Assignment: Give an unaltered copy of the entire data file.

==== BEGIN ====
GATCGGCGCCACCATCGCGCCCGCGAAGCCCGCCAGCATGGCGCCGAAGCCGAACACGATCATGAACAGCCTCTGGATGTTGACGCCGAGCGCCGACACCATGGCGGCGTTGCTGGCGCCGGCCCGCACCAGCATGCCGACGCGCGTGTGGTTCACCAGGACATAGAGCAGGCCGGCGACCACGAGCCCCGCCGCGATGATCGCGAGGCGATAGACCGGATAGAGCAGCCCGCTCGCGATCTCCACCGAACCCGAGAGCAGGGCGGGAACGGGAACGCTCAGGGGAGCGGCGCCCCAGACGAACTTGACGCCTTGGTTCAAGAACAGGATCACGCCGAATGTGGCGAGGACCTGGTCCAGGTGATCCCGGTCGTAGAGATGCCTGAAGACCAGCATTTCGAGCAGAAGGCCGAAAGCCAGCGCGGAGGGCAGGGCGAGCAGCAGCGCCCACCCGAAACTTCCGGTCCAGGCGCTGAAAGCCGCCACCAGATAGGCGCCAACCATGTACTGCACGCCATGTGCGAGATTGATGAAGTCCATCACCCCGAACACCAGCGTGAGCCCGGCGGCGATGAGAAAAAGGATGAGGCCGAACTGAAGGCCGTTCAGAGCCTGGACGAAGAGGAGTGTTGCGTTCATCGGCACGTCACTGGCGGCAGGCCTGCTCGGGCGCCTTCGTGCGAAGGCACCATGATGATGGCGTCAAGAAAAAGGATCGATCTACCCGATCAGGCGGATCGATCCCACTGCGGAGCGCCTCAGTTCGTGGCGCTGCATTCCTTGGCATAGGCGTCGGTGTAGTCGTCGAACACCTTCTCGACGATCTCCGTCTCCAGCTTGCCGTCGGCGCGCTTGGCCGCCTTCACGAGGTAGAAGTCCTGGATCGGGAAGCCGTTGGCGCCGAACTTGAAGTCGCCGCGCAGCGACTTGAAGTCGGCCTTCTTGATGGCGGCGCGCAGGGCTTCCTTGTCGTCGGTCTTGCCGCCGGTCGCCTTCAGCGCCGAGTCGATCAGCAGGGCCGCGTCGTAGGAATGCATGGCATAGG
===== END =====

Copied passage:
GATCGGCGCCACCATCGCGCCCGCGAAGCCCGCCAGCATGGCGCCGAAGCCGAACACGATCATGAACAGCCTCTGGATGTTGACGCCGAGCGCCGACACCATGGCGGCGTTGCTGGCGCCGGCCCGCACCAGCATGCCGACGCGCGTGTGGTTCACCAGGACATAGAGCAGGCCGGCGACCACGAGCCCCGCCGCGATGATCGCGAGGCGATAGACCGGATAGAGCAGCCCGCTCGCGATCTCCACCGAACCCGAGAGCAGGGCGGGAACGGGAACGCTCAGGGGAGCGGCGCCCCAGACGAACTTGACGCCTTGGTTCAAGAACAGGATCACGCCGAATGTGGCGAGGACCTGGTCCAGGTGATCCCGGTCGTAGAGATGCCTGAAGACCAGCATTTCGAGCAGAAGGCCGAAAGCCAGCGCGGAGGGCAGGGCGAGCAGCAGCGCCCACCCGAAACTTCCGGTCCAGGCGCTGAAAGCCGCCACCAGATAGGCGCCAACCATGTACTGCACGCCATGTGCGAGATTGATGAAGTCCATCACCCCGAACACCAGCGTGAGCCCGGCGGCGATGAGAAAAAGGATGAGGCCGAACTGAAGGCCGTTCAGAGCCTGGACGAAGAGGAGTGTTGCGTTCATCGGCACGTCACTGGCGGCAGGCCTGCTCGGGCGCCTTCGTGCGAAGGCACCATGATGATGGCGTCAAGAAAAAGGATCGATCTACCCGATCAGGCGGATCGATCCCACTGCGGAGCGCCTCAGTTCGTGGCGCTGCATTCCTTGGCATAGGCGTCGGTGTAGTCGTCGAACACCTTCTCGACGATCTCCGTCTCCAGCTTGCCGTCGGCGCGCTTGGCCGCCTTCACGAGGTAGAAGTCCTGGATCGGGAAGCCGTTGGCGCCGAACTTGAAGTCGCCGCGCAGCGACTTGAAGTCGGCCTTCTTGATGGCGGCGCGCAGGGCTTCCTTGTCGTCGGTCTTGCCGCCGGTCGCCTTCAGCGCCGAGTCGATCAGCAGGGCCGCGTCGTAGGAATGCATGGCATAGG